Quotations About / On: SUN

  • 61.
    The best sun we have is made of Newcastle coal, and I am determined never to reckon upon any other.
    (Horace Walpole (1717-1797), British author. Letter, June 15, 1768. Correspondence, vol. 10, Yale edition (1937-1983).)
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  • 62.
    There are only two forces that can carry light to all the corners of the globe ... the sun in the heavens and the Associated Press down here.
    (Mark Twain [Samuel Langhorne Clemens] (1835-1910), U.S. author. Speech, September 18, 1906, to Associated Press, New York City. "Spelling and Pictures," Mark Twain's Speeches, ed. Albert Bigelow Paine (1923).)
  • 63.
    There is no gilding of setting sun or glamor of poetry to light up the ferocious and endless toil of the farmers' wives.
    (Hamlin Garland (1860-1940), U.S. author. "Melons and Early Frost," Boy Life on the Prairie (1899).)
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  • 64.
    That the sun will not rise to-morrow is no less intelligible a proposition, and implies no more contradiction, than the affirmation, that it will rise.
    (David Hume (1711-1776), Scottish philosopher. Enquiries Concerning the Human Understanding and Concerning the Principles of Morals, sect. 4 ("Sceptical Doubts Concerning the Operations of the Understanding"), part 1, p. 25, ed. L. Selby-Bigge, M.A., London, Oxford University Press (1902). From "An Enquiry Concerning Human Understanding.")
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  • 65.
    I recoil, overcome with the glory of my rosy hue and the knowledge that I, a mere cock, have made the sun rise.
    (Edmond Rostand (1868-1918), French poet, playwright. Chantecler, in The Chantecler, act 2, sc. 3 (1910).)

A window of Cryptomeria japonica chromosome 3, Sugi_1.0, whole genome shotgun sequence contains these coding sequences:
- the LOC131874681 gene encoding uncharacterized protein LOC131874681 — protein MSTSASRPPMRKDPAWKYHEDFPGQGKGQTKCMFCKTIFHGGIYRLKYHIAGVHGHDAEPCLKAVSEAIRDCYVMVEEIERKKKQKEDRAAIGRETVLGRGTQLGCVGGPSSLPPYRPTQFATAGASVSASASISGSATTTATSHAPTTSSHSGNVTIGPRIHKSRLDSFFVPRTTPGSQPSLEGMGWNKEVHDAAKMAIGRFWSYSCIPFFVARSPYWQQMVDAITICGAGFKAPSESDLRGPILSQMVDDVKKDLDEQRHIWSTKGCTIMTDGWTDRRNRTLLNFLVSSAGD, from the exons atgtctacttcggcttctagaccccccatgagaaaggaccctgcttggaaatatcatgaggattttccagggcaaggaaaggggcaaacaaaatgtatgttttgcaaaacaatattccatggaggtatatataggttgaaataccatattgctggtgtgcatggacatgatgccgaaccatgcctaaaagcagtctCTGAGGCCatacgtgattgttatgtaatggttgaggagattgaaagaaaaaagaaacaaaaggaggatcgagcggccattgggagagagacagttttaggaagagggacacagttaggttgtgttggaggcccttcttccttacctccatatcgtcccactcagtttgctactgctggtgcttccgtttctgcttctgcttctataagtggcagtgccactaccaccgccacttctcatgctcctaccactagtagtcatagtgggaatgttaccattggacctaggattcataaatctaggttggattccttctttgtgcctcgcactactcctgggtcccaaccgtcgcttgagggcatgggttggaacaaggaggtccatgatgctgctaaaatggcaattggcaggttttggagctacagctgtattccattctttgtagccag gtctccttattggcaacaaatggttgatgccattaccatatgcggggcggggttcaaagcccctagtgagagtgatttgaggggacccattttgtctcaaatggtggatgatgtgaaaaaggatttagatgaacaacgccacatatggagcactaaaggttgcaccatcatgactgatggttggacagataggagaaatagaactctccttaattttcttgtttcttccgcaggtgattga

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  • 66.
    Look not into the sun! Even the moon is too bright for your nocturnal eyes!
    (Friedrich Nietzsche (1844-1900), German philosopher, classical scholar, critic of culture. Friedrich Nietzsche, Sämtliche Werke: Kritische Studienausgabe, vol. 10, p. 196, selection 5[1], number 81, eds. Giorgio Colli and Mazzino Montinari, Berlin, de Gruyter (1980). Unpublished fragments dating to November 1882February 1883. Originally meant to be attributed to Zarathustra in Thus Spoke Zarathustra.)
    More quotations from: Friedrich Nietzsche, moon, sun
  • 67.
    A good man, though he will value his own countrymen, yet will think as highly of the worthy men of every nation under the sun.
    (Samuel Richardson (1689-1761), British novelist. First edition, London (1753-1754). Sir Charles Grandison, in Sir Charles Grandison, vol. 3, letter 29, Oxford University Press (1972, repr. 1986).)
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  • 68.
    Intuition, like the rays of the sun, acts only in an inflexibly straight line; it can guess right only on condition of never diverting its gaze; the freaks of chance disturb it.
    (Honoré De Balzac (1799-1850), French novelist. Narrator, in A Bachelor's Establishment, originally named Les Célibataires, first part was published as Les Deux Frères in La Presse (1841); included in the Comédie humaine first under the title Un Ménage de Garìon and finally as La Rabo.)
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  • 69.
    Up a lazy river by the old mill run, that lazy, lazy river in the noonday sun.
    (Sidney Arodin, U.S. songwriter. "Lazy River," Peer International Corp. (1931). Music composed by Hoagy Carmichael (1899-1981).)
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  • 70.
    There is no more unfortunate creature under the sun than a fetishist who yearns for a woman's shoe and has to settle for the whole woman.
    (Karl Kraus (1874-1936), Austrian writer. Trans. by Harry Zohn, originally published in Beim Wort genommen (1955). Half-Truths and One-and-a-Half Truths, University of Chicago Press (1990).)
    More quotations from: Karl Kraus, woman, sun
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